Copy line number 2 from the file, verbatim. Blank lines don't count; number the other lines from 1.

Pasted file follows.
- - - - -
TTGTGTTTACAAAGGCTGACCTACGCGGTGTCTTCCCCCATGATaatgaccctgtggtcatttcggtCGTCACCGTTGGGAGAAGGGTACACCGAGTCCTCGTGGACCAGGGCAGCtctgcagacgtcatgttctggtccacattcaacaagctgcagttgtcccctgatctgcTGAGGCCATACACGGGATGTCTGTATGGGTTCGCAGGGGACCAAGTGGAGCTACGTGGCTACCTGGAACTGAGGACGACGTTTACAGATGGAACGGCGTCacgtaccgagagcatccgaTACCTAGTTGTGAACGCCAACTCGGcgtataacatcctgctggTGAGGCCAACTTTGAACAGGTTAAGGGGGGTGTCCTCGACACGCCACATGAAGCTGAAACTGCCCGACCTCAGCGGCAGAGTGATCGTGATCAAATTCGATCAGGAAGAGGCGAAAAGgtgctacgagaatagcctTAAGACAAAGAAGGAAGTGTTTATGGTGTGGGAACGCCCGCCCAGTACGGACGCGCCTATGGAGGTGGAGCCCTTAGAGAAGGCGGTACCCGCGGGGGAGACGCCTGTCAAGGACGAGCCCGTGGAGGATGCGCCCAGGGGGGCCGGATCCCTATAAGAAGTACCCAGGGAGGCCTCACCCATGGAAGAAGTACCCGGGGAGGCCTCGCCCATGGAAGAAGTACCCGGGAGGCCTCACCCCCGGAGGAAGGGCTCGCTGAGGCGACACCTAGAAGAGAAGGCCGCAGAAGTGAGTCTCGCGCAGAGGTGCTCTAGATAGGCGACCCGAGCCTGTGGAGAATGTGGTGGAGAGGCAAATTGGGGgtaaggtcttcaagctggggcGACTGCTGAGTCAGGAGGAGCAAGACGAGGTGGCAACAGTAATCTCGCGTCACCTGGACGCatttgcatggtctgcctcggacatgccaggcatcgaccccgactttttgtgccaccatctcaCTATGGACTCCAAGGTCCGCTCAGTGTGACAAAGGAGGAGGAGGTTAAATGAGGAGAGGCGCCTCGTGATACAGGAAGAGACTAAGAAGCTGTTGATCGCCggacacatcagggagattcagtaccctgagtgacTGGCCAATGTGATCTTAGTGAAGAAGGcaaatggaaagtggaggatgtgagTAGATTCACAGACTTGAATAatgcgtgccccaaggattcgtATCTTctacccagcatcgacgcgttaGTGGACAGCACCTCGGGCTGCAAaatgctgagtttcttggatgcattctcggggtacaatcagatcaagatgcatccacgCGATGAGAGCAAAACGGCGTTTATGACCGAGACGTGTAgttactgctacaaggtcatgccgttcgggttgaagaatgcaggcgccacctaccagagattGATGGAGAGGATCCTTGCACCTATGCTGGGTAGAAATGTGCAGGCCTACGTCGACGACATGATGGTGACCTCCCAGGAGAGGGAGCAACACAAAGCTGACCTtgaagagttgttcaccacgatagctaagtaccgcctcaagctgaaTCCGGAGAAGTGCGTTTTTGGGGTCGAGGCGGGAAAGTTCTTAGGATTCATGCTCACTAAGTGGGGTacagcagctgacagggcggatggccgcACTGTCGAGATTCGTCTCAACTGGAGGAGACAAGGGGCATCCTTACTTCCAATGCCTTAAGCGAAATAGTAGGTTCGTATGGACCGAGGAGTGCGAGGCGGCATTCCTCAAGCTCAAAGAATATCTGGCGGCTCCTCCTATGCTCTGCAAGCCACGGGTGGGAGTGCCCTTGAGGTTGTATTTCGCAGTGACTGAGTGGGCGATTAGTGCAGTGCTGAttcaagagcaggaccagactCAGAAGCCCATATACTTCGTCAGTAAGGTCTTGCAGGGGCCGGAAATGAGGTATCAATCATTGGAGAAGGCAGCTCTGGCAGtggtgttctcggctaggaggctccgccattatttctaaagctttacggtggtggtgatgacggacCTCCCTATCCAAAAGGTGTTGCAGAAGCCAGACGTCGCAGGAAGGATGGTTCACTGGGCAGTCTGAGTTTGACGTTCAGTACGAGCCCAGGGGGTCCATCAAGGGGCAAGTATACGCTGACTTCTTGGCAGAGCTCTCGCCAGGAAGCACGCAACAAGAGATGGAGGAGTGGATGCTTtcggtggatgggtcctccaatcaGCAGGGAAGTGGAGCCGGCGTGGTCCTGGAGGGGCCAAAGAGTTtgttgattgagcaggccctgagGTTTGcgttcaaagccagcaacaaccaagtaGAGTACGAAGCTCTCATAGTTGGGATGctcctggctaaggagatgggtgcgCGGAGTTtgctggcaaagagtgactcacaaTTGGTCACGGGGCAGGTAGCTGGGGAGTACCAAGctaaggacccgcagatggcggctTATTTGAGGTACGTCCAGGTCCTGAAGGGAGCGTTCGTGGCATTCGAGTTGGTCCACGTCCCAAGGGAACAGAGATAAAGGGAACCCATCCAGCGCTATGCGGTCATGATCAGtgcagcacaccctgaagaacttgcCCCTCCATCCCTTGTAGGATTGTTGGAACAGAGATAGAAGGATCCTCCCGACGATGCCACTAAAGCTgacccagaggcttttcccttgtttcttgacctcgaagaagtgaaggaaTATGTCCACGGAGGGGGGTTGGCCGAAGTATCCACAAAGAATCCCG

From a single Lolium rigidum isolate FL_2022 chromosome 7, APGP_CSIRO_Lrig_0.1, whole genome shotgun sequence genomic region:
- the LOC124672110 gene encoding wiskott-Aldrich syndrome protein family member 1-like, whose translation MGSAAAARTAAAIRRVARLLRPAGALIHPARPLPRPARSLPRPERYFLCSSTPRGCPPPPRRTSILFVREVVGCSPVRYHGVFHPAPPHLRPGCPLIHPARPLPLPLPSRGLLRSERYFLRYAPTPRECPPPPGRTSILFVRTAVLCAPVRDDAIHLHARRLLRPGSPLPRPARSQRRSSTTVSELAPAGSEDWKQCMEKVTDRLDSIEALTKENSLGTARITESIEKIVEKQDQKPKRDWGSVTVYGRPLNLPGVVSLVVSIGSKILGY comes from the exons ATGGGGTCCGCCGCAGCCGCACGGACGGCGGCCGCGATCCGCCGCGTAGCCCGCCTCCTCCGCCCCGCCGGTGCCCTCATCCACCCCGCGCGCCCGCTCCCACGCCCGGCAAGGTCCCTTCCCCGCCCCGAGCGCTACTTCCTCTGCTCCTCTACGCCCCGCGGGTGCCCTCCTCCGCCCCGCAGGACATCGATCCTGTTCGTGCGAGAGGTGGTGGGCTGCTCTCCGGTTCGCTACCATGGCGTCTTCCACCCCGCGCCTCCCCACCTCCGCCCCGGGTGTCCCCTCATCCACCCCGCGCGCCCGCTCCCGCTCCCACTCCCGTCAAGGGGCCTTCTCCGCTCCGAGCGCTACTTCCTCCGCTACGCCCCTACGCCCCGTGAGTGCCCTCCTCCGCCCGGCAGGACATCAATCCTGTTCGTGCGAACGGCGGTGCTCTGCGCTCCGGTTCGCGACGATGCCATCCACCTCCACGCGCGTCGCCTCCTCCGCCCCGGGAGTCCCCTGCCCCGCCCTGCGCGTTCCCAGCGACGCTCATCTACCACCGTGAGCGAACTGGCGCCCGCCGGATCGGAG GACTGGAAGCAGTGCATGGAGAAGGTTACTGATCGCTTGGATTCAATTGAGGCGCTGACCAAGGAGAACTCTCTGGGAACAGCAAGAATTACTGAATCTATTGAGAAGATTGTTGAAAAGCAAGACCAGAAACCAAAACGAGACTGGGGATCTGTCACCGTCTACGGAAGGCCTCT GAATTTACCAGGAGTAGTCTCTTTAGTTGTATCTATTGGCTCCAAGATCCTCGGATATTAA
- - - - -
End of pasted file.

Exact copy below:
From a single Lolium rigidum isolate FL_2022 chromosome 7, APGP_CSIRO_Lrig_0.1, whole genome shotgun sequence genomic region: